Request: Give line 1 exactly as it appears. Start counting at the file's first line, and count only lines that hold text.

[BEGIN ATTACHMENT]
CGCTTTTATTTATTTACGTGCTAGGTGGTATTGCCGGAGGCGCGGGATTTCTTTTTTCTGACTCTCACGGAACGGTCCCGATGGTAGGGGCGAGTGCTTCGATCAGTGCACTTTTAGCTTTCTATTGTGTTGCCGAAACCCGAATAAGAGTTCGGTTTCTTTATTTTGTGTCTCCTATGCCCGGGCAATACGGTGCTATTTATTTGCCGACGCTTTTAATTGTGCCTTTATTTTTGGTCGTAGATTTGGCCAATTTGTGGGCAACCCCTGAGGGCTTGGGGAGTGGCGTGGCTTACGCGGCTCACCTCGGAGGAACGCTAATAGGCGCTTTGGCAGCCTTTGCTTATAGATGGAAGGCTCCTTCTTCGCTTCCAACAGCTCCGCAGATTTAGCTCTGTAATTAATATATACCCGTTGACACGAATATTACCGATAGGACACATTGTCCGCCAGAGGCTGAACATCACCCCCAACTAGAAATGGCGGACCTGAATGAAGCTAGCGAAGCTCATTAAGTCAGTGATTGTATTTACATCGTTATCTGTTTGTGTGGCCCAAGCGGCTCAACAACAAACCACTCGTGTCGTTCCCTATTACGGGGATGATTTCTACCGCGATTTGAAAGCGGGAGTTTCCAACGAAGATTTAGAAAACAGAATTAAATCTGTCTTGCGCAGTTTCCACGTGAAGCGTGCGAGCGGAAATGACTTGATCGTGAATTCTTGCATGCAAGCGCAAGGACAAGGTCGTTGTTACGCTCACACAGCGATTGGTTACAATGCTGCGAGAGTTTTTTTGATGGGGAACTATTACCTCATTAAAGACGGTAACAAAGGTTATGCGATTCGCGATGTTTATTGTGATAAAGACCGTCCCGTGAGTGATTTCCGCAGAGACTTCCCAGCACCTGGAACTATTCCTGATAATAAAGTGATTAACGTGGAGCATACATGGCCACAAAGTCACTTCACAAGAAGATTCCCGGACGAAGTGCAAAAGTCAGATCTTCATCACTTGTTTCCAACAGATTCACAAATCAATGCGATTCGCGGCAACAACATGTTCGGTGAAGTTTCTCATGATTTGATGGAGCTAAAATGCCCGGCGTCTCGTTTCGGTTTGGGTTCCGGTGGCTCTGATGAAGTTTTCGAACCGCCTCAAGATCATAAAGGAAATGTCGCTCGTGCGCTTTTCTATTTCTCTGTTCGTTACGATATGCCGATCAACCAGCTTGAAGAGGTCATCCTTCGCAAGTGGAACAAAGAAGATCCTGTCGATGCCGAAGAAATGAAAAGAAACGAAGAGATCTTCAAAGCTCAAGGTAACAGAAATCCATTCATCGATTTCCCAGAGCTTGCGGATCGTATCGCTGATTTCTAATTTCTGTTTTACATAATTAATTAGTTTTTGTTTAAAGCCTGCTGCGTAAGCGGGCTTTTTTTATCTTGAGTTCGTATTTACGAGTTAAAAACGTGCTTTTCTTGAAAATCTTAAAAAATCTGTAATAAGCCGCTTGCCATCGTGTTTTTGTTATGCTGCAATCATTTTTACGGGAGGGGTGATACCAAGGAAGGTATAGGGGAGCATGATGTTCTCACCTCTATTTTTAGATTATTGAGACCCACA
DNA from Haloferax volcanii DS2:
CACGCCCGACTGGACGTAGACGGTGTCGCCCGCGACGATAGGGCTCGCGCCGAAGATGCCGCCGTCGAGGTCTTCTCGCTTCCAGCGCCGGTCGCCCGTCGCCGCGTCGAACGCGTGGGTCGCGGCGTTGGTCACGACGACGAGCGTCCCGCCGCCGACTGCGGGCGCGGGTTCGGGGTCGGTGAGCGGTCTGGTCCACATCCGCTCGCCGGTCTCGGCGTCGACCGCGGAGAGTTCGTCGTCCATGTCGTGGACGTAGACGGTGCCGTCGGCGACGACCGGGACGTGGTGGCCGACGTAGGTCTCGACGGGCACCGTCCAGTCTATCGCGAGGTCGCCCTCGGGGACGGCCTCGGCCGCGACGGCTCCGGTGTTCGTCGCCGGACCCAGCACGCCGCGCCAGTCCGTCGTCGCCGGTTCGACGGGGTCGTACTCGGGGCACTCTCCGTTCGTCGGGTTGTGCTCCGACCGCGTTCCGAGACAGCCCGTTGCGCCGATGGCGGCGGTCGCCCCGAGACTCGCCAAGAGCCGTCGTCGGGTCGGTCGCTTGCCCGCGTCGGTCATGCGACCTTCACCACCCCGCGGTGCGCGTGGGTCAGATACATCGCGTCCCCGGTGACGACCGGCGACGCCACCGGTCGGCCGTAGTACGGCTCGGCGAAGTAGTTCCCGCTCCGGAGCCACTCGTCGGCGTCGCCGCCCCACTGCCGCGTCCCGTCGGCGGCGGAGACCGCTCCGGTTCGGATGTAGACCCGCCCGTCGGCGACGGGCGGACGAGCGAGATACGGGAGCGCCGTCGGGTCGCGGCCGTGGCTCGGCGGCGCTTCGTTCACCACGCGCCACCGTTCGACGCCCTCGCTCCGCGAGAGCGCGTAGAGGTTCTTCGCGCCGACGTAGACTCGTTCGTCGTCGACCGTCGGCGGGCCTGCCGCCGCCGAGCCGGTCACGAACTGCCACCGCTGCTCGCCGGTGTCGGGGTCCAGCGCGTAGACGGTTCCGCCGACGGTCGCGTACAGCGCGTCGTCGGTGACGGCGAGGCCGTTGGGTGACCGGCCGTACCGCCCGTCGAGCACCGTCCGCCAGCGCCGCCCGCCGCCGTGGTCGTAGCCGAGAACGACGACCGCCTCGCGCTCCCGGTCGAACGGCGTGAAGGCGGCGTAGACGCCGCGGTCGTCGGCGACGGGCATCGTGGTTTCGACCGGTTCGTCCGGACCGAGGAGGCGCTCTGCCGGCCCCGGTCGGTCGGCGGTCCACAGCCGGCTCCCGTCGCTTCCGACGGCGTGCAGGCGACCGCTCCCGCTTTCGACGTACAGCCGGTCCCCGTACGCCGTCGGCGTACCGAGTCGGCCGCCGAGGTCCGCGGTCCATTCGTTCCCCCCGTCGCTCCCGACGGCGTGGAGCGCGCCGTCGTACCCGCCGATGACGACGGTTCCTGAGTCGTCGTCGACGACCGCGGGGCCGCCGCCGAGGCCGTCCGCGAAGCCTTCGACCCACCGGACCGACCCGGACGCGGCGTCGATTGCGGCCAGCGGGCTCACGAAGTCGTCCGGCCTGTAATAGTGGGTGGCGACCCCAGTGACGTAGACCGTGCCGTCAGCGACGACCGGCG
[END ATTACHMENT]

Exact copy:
CGCTTTTATTTATTTACGTGCTAGGTGGTATTGCCGGAGGCGCGGGATTTCTTTTTTCTGACTCTCACGGAACGGTCCCGATGGTAGGGGCGAGTGCTTCGATCAGTGCACTTTTAGCTTTCTATTGTGTTGCCGAAACCCGAATAAGAGTTCGGTTTCTTTATTTTGTGTCTCCTATGCCCGGGCAATACGGTGCTATTTATTTGCCGACGCTTTTAATTGTGCCTTTATTTTTGGTCGTAGATTTGGCCAATTTGTGGGCAACCCCTGAGGGCTTGGGGAGTGGCGTGGCTTACGCGGCTCACCTCGGAGGAACGCTAATAGGCGCTTTGGCAGCCTTTGCTTATAGATGGAAGGCTCCTTCTTCGCTTCCAACAGCTCCGCAGATTTAGCTCTGTAATTAATATATACCCGTTGACACGAATATTACCGATAGGACACATTGTCCGCCAGAGGCTGAACATCACCCCCAACTAGAAATGGCGGACCTGAATGAAGCTAGCGAAGCTCATTAAGTCAGTGATTGTATTTACATCGTTATCTGTTTGTGTGGCCCAAGCGGCTCAACAACAAACCACTCGTGTCGTTCCCTATTACGGGGATGATTTCTACCGCGATTTGAAAGCGGGAGTTTCCAACGAAGATTTAGAAAACAGAATTAAATCTGTCTTGCGCAGTTTCCACGTGAAGCGTGCGAGCGGAAATGACTTGATCGTGAATTCTTGCATGCAAGCGCAAGGACAAGGTCGTTGTTACGCTCACACAGCGATTGGTTACAATGCTGCGAGAGTTTTTTTGATGGGGAACTATTACCTCATTAAAGACGGTAACAAAGGTTATGCGATTCGCGATGTTTATTGTGATAAAGACCGTCCCGTGAGTGATTTCCGCAGAGACTTCCCAGCACCTGGAACTATTCCTGATAATAAAGTGATTAACGTGGAGCATACATGGCCACAAAGTCACTTCACAAGAAGATTCCCGGACGAAGTGCAAAAGTCAGATCTTCATCACTTGTTTCCAACAGATTCACAAATCAATGCGATTCGCGGCAACAACATGTTCGGTGAAGTTTCTCATGATTTGATGGAGCTAAAATGCCCGGCGTCTCGTTTCGGTTTGGGTTCCGGTGGCTCTGATGAAGTTTTCGAACCGCCTCAAGATCATAAAGGAAATGTCGCTCGTGCGCTTTTCTATTTCTCTGTTCGTTACGATATGCCGATCAACCAGCTTGAAGAGGTCATCCTTCGCAAGTGGAACAAAGAAGATCCTGTCGATGCCGAAGAAATGAAAAGAAACGAAGAGATCTTCAAAGCTCAAGGTAACAGAAATCCATTCATCGATTTCCCAGAGCTTGCGGATCGTATCGCTGATTTCTAATTTCTGTTTTACATAATTAATTAGTTTTTGTTTAAAGCCTGCTGCGTAAGCGGGCTTTTTTTATCTTGAGTTCGTATTTACGAGTTAAAAACGTGCTTTTCTTGAAAATCTTAAAAAATCTGTAATAAGCCGCTTGCCATCGTGTTTTTGTTATGCTGCAATCATTTTTACGGGAGGGGTGATACCAAGGAAGGTATAGGGGAGCATGATGTTCTCACCTCTATTTTTAGATTATTGAGACCCACA